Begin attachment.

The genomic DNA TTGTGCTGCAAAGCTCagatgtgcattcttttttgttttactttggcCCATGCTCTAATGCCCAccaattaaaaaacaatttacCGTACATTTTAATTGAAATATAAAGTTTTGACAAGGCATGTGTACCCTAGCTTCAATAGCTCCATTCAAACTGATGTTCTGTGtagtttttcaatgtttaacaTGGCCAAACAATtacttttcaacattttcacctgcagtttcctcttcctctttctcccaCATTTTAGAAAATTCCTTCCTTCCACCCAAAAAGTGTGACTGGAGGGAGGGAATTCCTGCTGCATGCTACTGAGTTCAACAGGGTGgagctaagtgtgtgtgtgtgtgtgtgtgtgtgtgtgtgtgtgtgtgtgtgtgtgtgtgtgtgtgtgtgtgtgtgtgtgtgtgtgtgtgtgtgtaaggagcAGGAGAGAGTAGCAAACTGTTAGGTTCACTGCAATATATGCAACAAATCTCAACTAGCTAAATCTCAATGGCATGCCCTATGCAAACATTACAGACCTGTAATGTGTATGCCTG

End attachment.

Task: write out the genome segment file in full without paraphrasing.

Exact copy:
The genomic DNA TTGTGCTGCAAAGCTCagatgtgcattcttttttgttttactttggcCCATGCTCTAATGCCCAccaattaaaaaacaatttacCGTACATTTTAATTGAAATATAAAGTTTTGACAAGGCATGTGTACCCTAGCTTCAATAGCTCCATTCAAACTGATGTTCTGTGtagtttttcaatgtttaacaTGGCCAAACAATtacttttcaacattttcacctgcagtttcctcttcctctttctcccaCATTTTAGAAAATTCCTTCCTTCCACCCAAAAAGTGTGACTGGAGGGAGGGAATTCCTGCTGCATGCTACTGAGTTCAACAGGGTGgagctaagtgtgtgtgtgtgtgtgtgtgtgtgtgtgtgtgtgtgtgtgtgtgtgtgtgtgtgtgtgtgtgtgtgtgtgtgtgtgtgtgtgtgtaaggagcAGGAGAGAGTAGCAAACTGTTAGGTTCACTGCAATATATGCAACAAATCTCAACTAGCTAAATCTCAATGGCATGCCCTATGCAAACATTACAGACCTGTAATGTGTATGCCTG